Torrential rainfall a common climate feature in the future

Changes in the climate are expected to result in heavier rainfall. Calculations with climate models show that a heavy downpour will give 20-30 per cent more rain at the turn of the next century.

Thunder showers and torrential rainfall in the summer are part of what, in technical jargon, is called extreme or intensive short-term precipitation.

“Intensive short-term precipitation is the type of rain that causes most problems in towns and cities in connection with runoff and flooding, since it produces large quantities of rain in a short period of time,” says Jonas Olsson, who is a researcher in hydrology at the Swedish Meteorological and Hydrological Institute, SMHI.

Heavier precipitation more common

Skyfall
Intensive short-term precipitation causes most problems in towns and cities in connection with runoff and flooding, since it produces large quantities of rain in a short period of time.

One of the anticipated effects of climate change is more intensive short-term precipitation, or in other words precipitation that last less than an hour. This is because a warmer atmosphere may contain more water vapour, which creates the preconditions necessary for heavier precipitation.

In a study of extreme short-term precipitation, research staff have compared precipitation volumes over the 30-year period 1981-2010 with projections for precipitation at the end of the current century.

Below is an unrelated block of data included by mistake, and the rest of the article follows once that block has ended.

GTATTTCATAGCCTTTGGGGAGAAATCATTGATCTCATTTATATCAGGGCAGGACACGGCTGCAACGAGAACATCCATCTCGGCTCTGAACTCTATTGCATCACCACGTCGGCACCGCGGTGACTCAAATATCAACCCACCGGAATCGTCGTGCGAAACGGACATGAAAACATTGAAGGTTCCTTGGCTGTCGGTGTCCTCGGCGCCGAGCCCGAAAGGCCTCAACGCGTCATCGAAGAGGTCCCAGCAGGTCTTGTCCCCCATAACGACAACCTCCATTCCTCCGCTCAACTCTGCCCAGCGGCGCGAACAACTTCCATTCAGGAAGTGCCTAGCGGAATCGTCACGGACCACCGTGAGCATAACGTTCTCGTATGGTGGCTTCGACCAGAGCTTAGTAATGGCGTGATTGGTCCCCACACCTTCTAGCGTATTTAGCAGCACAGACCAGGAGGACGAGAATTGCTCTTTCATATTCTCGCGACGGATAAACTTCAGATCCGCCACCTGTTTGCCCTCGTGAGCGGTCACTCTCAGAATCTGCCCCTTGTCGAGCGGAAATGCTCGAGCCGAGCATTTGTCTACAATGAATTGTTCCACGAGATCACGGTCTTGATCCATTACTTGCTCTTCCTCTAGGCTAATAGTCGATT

The study shows that the 10-year rain, or in other words the quantity of rain that falls on average once every ten years, will be 10 per cent greater in 2050, and 25 per cent greater by the end of the century, according to today’s climate models .
“At the end of the next century, it looks as though we will be likely to experience downpours of 25 mm of rain in an hour as often as we today have 20 mm of rain in an hour,” explains Jonas Olsson.

Precipitation is difficult to describe

Precipitation is very difficult to describe in models. Therefore, researchers have also taken a look backwards to see how well the climate models describe a period that has already occurred, and which can thus be compared with real values.

“The models manage to reflect historical variations fairly well, which is positive in that it increases the reliability of the results,” says Jonas Olsson.

The study entitled “Extreme short-term precipitation in climate projections for Sweden” consists of three parts: a historical extreme value analysis, a future extreme value analysis and a review of current research. You can read the entire report in SMHI’s Klimatologi No. 6, 2013 (in Swedish).